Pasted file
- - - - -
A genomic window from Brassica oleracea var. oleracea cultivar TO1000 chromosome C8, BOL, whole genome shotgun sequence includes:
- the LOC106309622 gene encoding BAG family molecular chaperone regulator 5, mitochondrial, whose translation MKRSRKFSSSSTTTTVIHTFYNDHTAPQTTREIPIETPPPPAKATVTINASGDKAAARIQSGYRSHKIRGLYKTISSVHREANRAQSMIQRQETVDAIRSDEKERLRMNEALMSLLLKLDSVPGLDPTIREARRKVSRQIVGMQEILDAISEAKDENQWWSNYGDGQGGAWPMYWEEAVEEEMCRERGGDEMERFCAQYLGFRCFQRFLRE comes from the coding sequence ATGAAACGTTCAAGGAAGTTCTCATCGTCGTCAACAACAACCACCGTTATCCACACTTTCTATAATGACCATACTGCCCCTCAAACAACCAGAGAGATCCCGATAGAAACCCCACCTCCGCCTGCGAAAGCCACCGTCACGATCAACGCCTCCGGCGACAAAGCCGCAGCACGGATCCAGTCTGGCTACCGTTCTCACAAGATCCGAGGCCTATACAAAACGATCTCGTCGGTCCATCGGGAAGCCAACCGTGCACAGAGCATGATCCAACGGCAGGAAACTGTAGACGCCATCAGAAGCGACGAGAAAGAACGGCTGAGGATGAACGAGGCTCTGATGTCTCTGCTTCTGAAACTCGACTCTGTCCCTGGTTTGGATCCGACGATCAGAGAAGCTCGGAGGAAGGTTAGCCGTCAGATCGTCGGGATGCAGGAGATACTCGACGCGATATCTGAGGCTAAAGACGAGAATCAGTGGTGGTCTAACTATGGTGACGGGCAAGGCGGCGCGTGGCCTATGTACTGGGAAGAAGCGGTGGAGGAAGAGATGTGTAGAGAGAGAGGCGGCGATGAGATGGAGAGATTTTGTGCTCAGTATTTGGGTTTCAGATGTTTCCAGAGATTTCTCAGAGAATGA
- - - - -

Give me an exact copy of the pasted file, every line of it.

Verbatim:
A genomic window from Brassica oleracea var. oleracea cultivar TO1000 chromosome C8, BOL, whole genome shotgun sequence includes:
- the LOC106309622 gene encoding BAG family molecular chaperone regulator 5, mitochondrial, whose translation MKRSRKFSSSSTTTTVIHTFYNDHTAPQTTREIPIETPPPPAKATVTINASGDKAAARIQSGYRSHKIRGLYKTISSVHREANRAQSMIQRQETVDAIRSDEKERLRMNEALMSLLLKLDSVPGLDPTIREARRKVSRQIVGMQEILDAISEAKDENQWWSNYGDGQGGAWPMYWEEAVEEEMCRERGGDEMERFCAQYLGFRCFQRFLRE comes from the coding sequence ATGAAACGTTCAAGGAAGTTCTCATCGTCGTCAACAACAACCACCGTTATCCACACTTTCTATAATGACCATACTGCCCCTCAAACAACCAGAGAGATCCCGATAGAAACCCCACCTCCGCCTGCGAAAGCCACCGTCACGATCAACGCCTCCGGCGACAAAGCCGCAGCACGGATCCAGTCTGGCTACCGTTCTCACAAGATCCGAGGCCTATACAAAACGATCTCGTCGGTCCATCGGGAAGCCAACCGTGCACAGAGCATGATCCAACGGCAGGAAACTGTAGACGCCATCAGAAGCGACGAGAAAGAACGGCTGAGGATGAACGAGGCTCTGATGTCTCTGCTTCTGAAACTCGACTCTGTCCCTGGTTTGGATCCGACGATCAGAGAAGCTCGGAGGAAGGTTAGCCGTCAGATCGTCGGGATGCAGGAGATACTCGACGCGATATCTGAGGCTAAAGACGAGAATCAGTGGTGGTCTAACTATGGTGACGGGCAAGGCGGCGCGTGGCCTATGTACTGGGAAGAAGCGGTGGAGGAAGAGATGTGTAGAGAGAGAGGCGGCGATGAGATGGAGAGATTTTGTGCTCAGTATTTGGGTTTCAGATGTTTCCAGAGATTTCTCAGAGAATGA